- A system of weird mechanics kind of just for the sake of being that. It serves its purpose in the universe of course, but I also just like the idea of building a personality-characterising system that’s also kind of like a traditional RPG element system (mostly without the rock-paper-scissors thing though) and this idea of “clans” or “factions” you identify with at the same time. I also like the idea of a fantastic mechanic that people in the real world can also connect to if not in exactly the same way.
- A system for roleplaying. Part of the reason I’ve been designing everything around these weird vaguely game-like mechanics is that I think at some point it’s possible it might spawn something a little bit vaguely like D&D; but simpler, where you have a framework you can start with that defines how various things work and then you can do whatever you like from there.
- An aesthetic style and maybe a new subgenre. I’m trying to build this new “style subgenre” called Retrolark, which is basically a counterpart to steampunk but more “modern”. Now, by modern, I don’t just mean current technology/ideas—that is a part of it, but another part of it is modern as in modern art. (Maybe I’m actually thinking of postmodernism? I’m not entirely sure.) Anyway, this idea that there’s a certain set of motifs you can use to make things seem “avant garde”, “futuristic”, and/or “modern” no matter what era you’re in, though what I’m trying to put together is designed to lean a little toward the way that kind of thing was done in about the 80s/90s—trying to be cool and “the future” but… not quite succeeding. So… that’s the “retro” part of the name. And at the same time I’m adding fantasy (well, sci-fi-fantasy) and other randomness into the mix and going for a kind of abstract narrative style, which is where the “lark” comes in. The next two bullets will explain this better.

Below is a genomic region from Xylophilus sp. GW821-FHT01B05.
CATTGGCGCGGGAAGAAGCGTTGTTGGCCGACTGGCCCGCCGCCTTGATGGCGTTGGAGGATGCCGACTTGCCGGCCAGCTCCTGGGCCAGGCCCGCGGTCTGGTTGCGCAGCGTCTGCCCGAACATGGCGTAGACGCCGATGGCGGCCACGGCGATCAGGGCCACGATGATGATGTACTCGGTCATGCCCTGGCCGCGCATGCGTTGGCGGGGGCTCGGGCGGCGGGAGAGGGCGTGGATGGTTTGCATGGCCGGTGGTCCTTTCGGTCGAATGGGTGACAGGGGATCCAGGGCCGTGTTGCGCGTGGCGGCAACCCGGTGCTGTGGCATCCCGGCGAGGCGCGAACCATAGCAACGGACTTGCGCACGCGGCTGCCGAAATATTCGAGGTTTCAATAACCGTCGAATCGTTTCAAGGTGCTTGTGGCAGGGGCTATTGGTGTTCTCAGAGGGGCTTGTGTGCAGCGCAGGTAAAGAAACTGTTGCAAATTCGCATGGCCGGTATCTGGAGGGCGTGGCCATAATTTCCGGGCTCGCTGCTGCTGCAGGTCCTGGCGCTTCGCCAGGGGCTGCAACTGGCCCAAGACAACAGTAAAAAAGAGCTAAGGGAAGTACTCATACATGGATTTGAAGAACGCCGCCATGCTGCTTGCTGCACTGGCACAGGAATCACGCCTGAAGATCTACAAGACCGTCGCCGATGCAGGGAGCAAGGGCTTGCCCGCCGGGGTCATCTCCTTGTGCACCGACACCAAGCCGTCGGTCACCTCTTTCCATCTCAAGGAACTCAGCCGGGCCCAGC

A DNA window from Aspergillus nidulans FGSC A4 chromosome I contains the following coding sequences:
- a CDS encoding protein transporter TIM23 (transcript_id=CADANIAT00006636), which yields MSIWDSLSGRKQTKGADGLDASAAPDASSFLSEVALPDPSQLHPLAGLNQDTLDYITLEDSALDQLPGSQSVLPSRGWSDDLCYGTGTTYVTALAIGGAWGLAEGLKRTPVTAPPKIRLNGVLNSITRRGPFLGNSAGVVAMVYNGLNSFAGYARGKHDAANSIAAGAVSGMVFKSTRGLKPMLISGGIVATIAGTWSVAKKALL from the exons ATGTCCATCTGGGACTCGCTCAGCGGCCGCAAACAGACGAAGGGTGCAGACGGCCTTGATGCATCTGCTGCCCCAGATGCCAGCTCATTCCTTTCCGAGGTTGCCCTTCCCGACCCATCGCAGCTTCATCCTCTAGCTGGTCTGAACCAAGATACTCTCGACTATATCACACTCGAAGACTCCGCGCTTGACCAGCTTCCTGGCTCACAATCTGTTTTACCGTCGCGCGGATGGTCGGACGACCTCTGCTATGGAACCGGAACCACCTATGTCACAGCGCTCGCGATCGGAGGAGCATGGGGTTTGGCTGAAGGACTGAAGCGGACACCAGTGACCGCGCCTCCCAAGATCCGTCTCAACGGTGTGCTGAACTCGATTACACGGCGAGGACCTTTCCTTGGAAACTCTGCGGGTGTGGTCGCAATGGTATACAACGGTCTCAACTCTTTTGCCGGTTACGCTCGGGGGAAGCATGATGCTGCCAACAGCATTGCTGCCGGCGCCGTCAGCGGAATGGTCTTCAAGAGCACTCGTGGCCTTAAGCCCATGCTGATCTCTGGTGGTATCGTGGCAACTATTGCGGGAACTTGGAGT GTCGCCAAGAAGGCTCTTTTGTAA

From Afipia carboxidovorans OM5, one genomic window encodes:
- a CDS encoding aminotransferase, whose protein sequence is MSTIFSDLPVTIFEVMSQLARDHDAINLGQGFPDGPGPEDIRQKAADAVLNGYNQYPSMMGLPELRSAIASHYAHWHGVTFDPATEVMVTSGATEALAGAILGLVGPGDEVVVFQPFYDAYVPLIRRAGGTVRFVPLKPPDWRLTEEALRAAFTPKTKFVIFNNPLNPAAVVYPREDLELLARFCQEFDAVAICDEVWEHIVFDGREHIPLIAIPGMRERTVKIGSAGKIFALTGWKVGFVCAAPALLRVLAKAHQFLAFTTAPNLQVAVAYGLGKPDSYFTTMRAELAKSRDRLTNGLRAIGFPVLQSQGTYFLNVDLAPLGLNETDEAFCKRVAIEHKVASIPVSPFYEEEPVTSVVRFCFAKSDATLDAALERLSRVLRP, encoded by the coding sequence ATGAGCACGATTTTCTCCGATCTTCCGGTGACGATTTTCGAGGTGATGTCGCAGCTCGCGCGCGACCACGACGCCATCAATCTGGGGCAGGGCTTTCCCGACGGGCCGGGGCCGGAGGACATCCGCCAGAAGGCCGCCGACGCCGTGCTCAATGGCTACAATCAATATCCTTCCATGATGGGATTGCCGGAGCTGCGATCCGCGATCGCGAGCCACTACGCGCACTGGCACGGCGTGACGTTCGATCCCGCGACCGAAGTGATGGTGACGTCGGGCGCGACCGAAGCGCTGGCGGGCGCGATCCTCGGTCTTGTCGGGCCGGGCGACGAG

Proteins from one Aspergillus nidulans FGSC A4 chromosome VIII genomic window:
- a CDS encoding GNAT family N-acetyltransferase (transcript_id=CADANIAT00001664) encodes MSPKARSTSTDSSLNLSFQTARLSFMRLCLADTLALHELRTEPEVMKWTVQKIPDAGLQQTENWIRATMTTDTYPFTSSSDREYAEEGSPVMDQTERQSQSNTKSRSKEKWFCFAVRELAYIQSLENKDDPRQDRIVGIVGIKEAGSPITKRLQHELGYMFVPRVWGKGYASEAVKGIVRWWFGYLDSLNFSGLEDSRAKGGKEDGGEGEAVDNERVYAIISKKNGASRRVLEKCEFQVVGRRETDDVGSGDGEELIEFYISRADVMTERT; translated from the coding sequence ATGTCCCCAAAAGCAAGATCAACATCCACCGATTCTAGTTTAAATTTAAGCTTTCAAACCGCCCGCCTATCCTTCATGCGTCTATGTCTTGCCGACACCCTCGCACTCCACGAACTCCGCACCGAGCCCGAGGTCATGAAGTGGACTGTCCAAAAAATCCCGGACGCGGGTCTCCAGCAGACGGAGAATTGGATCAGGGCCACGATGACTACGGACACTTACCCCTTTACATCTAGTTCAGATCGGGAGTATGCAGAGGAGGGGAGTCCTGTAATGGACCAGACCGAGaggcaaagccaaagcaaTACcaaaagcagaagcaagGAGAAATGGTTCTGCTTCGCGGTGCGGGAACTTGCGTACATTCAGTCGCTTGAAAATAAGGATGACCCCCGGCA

- A story that makes both complete sense and no sense at all. Ok, this is going to be hard to explain. But basically, this entire thing started out as a project to “interpret” nonsense churned out by Cleverbot, Bad Translator, plaster patterns on the wall, clouds, and other unlikely sources for writing prompts (collectively, aka the “cleverbad”). The thing was, Bad Translator in particular had a real talent for creating these bizarre quotes that were nothing like what you put into it and sounded like they were all part of some really big and epic but extremely confusing and surreal story (e.g.: “The grandson of wind? Therefore, the State?”, “In the first year and the second card code can lead to the formal structure of science”, “We have a different atmosphere. In the framework of the preparation of Disaster”), and I really wanted to just take that story and read it. The problem was, it didn’t exist. It was all in my imagination.